Whether he comes home and pays them back
Right here in his halls, or doesn't.
                                                  So it's up to you
To find a way to drive them out of your house.
Now pay attention and listen to what I'm saying.
Tomorrow you call an assembly and make a speech
To these heroes, with the gods as witnesses.
The suitors you order to scatter, each to his own.
Your mother—if in her heart she wants to marry—
Goes back to her powerful father's house.
Her kinfolk and he can arrange the marriage,
And the large dowry that should go with his daughter.
And my advice for you, if you will take it,
Is to launch your best ship, with twenty oarsmen,
And go make inquiries about your long-absent father.
Someone may tell you something, or you may hear
A rumor from Zeus, which is how news travels best.
Sail to Pylos first and ask godly Nestor,
Then go over to Sparta and red-haired Menelaus.
He was the last home of all the bronzeclad Greeks.
If you hear your father's alive and on his way home,
You can grit your teeth and hold out one more year.
If you hear he's dead, among the living no more,
Then come home yourself to your ancestral land,
Build him a barrow and celebrate the funeral
Your father deserves. Then marry off your mother.
After you've done all that, think up some way
To kill the suitors in your house either openly
Or by setting a trap. You've got to stop
Acting like a child. You've outgrown that now.
Haven't you heard how Orestes won glory
Throughout the world when he killed Aegisthus,
The shrewd traitor who murdered his father?
You have to be aggressive, strong—look at how big
And well-built you are—so you will leave a good name.
Well, I'm off to my ship and my men,
Who are no doubt wondering what's taking me so long.
You've got a job to do. Remember what I said."

And Telemachus, in his clear-headed way:

"My dear guest, you speak to me as kindly
As a father to his son. I will not forget your words.
I know you're anxious to leave, but please stay
So you can bathe and relax before returning
To your ship, taking with you a costly gift,
Something quite fine, a keepsake from me,
The sort of thing a host gives to his guest."

And Athena, her eyes grey as saltwater:

"No, I really do want to get on with my journey.
Whatever gift you feel moved to make,
Give it to me on my way back home,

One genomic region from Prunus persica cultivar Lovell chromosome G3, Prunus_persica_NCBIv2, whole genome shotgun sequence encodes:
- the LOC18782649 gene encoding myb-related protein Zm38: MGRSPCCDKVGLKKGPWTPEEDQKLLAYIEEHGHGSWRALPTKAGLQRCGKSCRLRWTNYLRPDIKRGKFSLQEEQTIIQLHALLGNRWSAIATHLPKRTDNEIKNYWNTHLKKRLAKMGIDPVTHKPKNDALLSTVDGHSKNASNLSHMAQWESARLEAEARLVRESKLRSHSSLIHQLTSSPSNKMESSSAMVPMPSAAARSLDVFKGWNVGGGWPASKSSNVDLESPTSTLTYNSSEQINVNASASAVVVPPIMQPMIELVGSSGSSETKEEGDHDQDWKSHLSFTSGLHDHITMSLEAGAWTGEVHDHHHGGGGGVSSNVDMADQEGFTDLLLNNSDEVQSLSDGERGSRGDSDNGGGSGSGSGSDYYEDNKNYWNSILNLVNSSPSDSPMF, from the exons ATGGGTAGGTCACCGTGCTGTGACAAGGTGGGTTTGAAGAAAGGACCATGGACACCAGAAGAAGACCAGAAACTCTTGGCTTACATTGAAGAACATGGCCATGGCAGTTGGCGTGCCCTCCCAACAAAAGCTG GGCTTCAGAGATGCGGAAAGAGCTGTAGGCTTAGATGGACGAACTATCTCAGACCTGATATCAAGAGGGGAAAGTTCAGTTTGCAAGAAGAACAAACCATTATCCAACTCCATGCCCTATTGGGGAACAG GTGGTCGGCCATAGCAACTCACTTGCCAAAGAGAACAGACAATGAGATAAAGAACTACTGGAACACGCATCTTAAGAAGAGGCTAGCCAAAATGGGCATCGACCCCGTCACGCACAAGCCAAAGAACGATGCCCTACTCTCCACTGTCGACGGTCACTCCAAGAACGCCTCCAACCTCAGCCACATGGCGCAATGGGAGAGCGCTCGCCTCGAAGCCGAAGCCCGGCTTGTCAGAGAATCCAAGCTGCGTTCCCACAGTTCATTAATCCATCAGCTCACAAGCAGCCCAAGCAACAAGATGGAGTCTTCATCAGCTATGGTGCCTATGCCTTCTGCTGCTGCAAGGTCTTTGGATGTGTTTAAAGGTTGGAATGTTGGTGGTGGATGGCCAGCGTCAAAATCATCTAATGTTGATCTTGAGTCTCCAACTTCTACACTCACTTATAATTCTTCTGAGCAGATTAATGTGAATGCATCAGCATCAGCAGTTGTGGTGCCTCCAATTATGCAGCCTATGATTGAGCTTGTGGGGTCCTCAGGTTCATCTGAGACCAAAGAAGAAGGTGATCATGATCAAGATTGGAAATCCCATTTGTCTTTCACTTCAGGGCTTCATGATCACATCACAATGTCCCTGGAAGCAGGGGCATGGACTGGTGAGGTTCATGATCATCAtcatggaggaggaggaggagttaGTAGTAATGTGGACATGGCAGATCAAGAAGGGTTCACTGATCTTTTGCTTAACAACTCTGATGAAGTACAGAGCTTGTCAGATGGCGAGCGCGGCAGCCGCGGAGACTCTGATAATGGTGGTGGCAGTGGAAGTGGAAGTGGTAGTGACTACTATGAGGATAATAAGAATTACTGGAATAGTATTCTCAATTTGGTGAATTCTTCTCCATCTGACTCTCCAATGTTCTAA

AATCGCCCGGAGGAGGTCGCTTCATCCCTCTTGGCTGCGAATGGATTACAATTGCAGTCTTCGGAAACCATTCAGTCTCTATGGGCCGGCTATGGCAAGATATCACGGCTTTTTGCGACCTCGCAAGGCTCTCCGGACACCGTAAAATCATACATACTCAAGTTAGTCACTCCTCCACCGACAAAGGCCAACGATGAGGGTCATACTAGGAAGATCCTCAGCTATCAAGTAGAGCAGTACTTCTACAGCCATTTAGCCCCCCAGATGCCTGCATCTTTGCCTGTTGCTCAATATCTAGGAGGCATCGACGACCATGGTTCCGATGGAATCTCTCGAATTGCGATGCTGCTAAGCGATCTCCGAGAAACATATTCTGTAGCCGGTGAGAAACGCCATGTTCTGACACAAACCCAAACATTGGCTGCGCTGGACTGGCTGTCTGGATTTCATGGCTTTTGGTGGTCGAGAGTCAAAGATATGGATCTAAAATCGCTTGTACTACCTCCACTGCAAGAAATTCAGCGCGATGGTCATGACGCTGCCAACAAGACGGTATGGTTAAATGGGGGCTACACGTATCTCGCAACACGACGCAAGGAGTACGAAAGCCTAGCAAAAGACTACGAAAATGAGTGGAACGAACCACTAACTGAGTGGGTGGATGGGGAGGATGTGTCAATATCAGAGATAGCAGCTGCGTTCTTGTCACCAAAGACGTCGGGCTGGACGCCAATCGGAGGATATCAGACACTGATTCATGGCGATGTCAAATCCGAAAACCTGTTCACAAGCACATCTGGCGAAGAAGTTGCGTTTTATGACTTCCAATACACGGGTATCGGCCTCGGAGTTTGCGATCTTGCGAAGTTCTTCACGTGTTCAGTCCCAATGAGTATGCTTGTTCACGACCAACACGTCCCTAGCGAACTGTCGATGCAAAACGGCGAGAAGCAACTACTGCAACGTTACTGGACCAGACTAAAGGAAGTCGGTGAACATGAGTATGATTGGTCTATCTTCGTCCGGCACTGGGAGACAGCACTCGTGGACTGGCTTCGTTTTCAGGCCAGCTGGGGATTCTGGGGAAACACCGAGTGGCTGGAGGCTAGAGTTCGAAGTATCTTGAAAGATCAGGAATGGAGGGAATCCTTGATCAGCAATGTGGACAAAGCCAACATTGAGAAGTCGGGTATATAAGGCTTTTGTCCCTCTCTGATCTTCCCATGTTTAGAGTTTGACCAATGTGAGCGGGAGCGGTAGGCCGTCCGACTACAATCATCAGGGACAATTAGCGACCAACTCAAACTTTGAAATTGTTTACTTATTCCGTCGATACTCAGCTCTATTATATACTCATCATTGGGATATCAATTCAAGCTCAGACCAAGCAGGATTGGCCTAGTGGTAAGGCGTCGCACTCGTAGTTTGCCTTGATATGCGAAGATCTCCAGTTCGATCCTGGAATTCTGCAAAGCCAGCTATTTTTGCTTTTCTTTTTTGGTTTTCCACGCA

Yes, something quite fine. It will get you as good."

With these words the Grey-eyed One was gone,
Flown up and away like a seabird. And as she went
She put courage in Telemachus' heart
And made him think of his father even more than before.
Telemachus' mind soared. He knew it had been a god,
And like a god himself he rejoined the suitors.

They were sitting hushed in silence, listening
To the great harper as he sang the tale
Of the hard journeys home that Pallas Athena
Ordained for the Greeks on their way back from Troy.

His song drifted upstairs, and Penelope,
Wise daughter of Icarius, took it all in.
She came down the steep stairs of her house—
Not alone, two maids trailed behind—
And when she had come among the suitors
She stood shawled in light by a column
That supported the roof of the great house,
Hiding her cheeks behind her silky veils,
Grave handmaidens standing on either side.
And she wept as she addressed the brilliant harper:

"Phemius, you know many other songs
To soothe human sorrows, songs of the exploits
Of gods and men. Sing one of those
To your enraptured audience as they sit
Sipping their wine. But stop singing this one,
This painful song that always tears at my heart.
I am already sorrowful, constantly grieving
For my husband, remembering him, a man
Renowned in Argos and throughout all Hellas."

And Telemachus said to her coolly:

"Mother, why begrudge our singer
Entertaining us as he thinks best?
Singers are not responsible; Zeus is,
Who gives what he wants to every man on earth.
No one can blame Phemius for singing the doom
Of the Danaans: it's always the newest song
An audience praises most. For yourself,
You'll just have to endure it and listen.
Odysseus was not the only man at Troy
Who didn't come home. Many others perished.
You should go back upstairs and take care of your work,
Spinning and weaving, and have the maids do theirs.
Speaking is for men, for all men, but for me
Especially, since I am the master of this house."